Buddleia davidii are the popular garden Butterfly Bushes. They need to be pruned at the right time. We take you through the steps of pruning your Buddleia and explain why spring is the best time to prune.
This section is for the Buddleia davidii types only. The Buddleia davidii are the proper 'Butterfly Bushes' though the others also attract butterflies - and bees etc. See the link at the bottom of the page for for Buddleia alternifolia.
If you don't prune Buddleia each year, it will get out of hand and untidy - just like the wild ones that sprout up wherever they can.
Buddleia Globosa also needs different pruning treatment - see bottom of page.
How to prune, and when is the best time to prune Buddleia davidii Butterfly bushes.
The photo on the left is typical of the Buddleia davidii types. In this case it is Buddleia davidii Highland Blue.
Incidentally, this rather plump healthy looking flower, is as a result of proper pruning of the Butterfly Bush. Without pruning, the flower would have been smaller, and get progressively smaller as every season passes.
This group of shrubs flower on new growth made in the current year, so it is to your advantage to prune the shrub well to produce many flowering shoots. These shoots that emerge as a result of properly pruning the Buddleja will have an upright, then arching habit of growth - totally unlike the 'wild' Buddleias that are seen on vacant building site - or growing out of walls!
The pruning should take place early in the spring - March is normally ok and probably best time to prune - and the new shoots that have probably started to grow on your Buddleia are very hardy, and not normally prone to frost damage. Better still if you prune before growth starts proper. If the new leaves have started to form - worry not. you can still carry out the pruning required.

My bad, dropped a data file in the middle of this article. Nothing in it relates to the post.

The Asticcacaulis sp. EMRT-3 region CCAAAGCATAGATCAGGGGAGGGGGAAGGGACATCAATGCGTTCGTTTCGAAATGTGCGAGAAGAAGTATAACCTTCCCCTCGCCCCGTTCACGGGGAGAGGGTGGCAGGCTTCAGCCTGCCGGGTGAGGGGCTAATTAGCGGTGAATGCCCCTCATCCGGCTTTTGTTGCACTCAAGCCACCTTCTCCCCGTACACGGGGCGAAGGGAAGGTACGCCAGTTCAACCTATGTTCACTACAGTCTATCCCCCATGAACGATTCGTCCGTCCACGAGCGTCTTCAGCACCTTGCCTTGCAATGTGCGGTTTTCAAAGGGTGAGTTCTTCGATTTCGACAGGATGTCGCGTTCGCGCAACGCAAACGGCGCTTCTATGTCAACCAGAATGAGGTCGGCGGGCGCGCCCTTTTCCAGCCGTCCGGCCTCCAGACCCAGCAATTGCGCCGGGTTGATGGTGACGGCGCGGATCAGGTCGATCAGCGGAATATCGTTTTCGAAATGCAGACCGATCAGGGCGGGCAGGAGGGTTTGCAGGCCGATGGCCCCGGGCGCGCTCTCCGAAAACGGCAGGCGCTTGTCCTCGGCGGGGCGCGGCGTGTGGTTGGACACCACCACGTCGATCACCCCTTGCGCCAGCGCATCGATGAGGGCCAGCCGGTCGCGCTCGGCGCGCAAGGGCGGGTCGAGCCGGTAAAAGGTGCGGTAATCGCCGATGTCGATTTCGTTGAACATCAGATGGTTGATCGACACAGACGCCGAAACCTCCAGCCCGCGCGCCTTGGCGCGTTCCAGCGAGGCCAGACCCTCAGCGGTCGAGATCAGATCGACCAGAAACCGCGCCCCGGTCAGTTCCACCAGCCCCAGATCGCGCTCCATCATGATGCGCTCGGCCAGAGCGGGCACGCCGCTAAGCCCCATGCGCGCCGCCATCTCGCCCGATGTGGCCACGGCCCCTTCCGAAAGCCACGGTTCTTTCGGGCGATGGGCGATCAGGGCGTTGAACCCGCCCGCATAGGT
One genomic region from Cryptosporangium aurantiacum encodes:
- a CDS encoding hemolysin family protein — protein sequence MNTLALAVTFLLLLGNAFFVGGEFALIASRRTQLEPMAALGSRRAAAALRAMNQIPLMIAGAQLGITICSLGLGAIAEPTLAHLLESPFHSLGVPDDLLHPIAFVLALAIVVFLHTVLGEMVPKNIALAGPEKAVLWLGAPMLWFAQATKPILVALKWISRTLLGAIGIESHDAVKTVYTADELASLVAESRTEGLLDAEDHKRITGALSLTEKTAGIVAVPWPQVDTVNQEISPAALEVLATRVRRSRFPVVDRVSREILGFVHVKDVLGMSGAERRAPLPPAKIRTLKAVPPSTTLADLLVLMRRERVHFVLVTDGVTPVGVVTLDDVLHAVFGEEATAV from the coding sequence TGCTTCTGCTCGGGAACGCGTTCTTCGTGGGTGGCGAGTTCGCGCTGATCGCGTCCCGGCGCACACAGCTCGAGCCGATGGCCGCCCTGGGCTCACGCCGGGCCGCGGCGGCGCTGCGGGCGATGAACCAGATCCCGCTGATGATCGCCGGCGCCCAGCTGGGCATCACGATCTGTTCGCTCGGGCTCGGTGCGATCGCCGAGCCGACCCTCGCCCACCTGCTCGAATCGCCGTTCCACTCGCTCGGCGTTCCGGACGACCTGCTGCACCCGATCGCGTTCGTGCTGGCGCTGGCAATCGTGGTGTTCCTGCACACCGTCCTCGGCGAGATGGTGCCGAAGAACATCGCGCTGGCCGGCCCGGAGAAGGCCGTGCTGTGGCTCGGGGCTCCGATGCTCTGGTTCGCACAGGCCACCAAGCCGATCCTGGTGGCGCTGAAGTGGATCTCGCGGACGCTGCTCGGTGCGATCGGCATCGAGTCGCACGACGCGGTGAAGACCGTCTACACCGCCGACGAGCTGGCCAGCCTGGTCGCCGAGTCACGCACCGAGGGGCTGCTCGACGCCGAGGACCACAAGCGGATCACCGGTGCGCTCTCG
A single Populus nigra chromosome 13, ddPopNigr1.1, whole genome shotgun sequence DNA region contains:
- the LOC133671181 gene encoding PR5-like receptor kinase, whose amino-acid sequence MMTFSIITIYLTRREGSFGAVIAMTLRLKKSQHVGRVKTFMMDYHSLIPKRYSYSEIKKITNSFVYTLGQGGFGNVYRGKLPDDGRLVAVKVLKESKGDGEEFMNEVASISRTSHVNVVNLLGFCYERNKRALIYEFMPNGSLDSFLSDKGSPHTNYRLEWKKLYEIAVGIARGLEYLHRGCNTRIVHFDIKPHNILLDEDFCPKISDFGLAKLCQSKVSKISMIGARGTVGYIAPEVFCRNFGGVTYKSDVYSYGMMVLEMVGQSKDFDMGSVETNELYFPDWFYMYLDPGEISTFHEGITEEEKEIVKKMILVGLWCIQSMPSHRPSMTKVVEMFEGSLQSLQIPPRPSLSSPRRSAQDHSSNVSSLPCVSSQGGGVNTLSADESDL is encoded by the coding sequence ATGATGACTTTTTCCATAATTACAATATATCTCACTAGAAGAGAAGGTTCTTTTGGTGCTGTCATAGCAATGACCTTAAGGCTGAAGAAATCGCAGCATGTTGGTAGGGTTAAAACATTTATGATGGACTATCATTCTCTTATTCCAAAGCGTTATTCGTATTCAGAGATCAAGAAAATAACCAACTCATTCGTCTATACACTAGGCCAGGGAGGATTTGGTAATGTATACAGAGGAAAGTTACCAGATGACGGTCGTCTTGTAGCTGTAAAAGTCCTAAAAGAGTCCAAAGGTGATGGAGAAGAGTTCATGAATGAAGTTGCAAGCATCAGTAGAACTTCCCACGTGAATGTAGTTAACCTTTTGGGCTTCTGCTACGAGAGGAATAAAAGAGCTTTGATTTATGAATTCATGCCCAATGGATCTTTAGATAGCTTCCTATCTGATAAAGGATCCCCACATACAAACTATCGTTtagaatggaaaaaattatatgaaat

Prune the Buddleia down to around 30cm (12 in) from ground level at this time. There may already be sprouting shoots on the Buddleia in a mild spring. No matter - Prune it back hard. This will make the Butterfly Bush grow many new arching branches, that will have larger flowers than if it had not been pruned.
The scribbles in left sketch, show the old bush at the top, with suggested pruning height. Yes, the pruned Butterfly Bush will look like a stag's antlers - but not for long. Within a few weeks it will start into grow the give you a nice arching shrub, that will soon grow to around 6ft - 1.8 metres in a matter of a couple of months, and have fresh foliage, and large flowers drooping the branches over to give a pleasing arching habit.
The new main stems, will also send out some side shoots, which will also flower - but smaller flowers than the main tip end blooms.
Once you have finished pruning your Buddleia, you should end up with a framework of stems (stumps!) around 30-45cm from the ground..
For Buddleia bushes at the back of a large border, you can perhaps just cut back to around 60cm each year. This will have the advantage of the flowering stems starting higher up and you will be able to plant other shrubs and perennials under or near to the base. The arching stems of the butterfly bush will then be seen higher up at the back of the border.
A pair of sharp loppers may be better for the larger
branches on Buddleia
As well as this hard prune in the spring, it is
also beneficial to prune off all the dead and
- throughout the summer -
once the main flowering season is over.
Pruning Buddleia in Summer
will be of benefit to the plant - not
having to produce seeds on the old flowers - and
certainly extend the
flowering season well into summer. Take
off all of the
dead flowers regularly, and
some varieties of butterfly
bush will flower until well into the
This is what the 'short back and sides' should look like when finished. (Be brave!)
Pruning Buddleia in Summer
As well as this hard prune in the spring, it is also beneficial to prune off all the dead and faded flowers - throughout the summer - once the main flowering season is over. Pruning Buddleia in Summer will be of benefit to the plant - not having to produce seeds on the old flowers - and it will certainly extend the flowering season well into summer. Take off all of the dead flowers regularly, and some varieties of butterfly bush will flower until well into the autumn.